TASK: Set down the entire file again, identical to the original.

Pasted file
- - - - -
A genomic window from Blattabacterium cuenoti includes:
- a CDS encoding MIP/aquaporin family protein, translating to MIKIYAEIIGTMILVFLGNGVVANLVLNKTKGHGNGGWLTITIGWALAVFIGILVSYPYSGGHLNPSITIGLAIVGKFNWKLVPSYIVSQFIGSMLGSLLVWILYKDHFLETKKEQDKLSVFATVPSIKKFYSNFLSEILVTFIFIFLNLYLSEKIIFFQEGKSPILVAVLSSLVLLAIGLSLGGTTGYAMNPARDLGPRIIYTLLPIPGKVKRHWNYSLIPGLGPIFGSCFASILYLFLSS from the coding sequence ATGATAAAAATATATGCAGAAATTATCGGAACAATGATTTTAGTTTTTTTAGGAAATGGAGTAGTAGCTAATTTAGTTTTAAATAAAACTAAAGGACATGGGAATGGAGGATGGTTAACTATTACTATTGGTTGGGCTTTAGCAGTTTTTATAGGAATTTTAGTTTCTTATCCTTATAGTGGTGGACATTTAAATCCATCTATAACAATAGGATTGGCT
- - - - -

A genomic window from Blattabacterium cuenoti includes:
- a CDS encoding MIP/aquaporin family protein, translating to MIKIYAEIIGTMILVFLGNGVVANLVLNKTKGHGNGGWLTITIGWALAVFIGILVSYPYSGGHLNPSITIGLAIVGKFNWKLVPSYIVSQFIGSMLGSLLVWILYKDHFLETKKEQDKLSVFATVPSIKKFYSNFLSEILVTFIFIFLNLYLSEKIIFFQEGKSPILVAVLSSLVLLAIGLSLGGTTGYAMNPARDLGPRIIYTLLPIPGKVKRHWNYSLIPGLGPIFGSCFASILYLFLSS from the coding sequence ATGATAAAAATATATGCAGAAATTATCGGAACAATGATTTTAGTTTTTTTAGGAAATGGAGTAGTAGCTAATTTAGTTTTAAATAAAACTAAAGGACATGGGAATGGAGGATGGTTAACTATTACTATTGGTTGGGCTTTAGCAGTTTTTATAGGAATTTTAGTTTCTTATCCTTATAGTGGTGGACATTTAAATCCATCTATAACAATAGGATTGGCT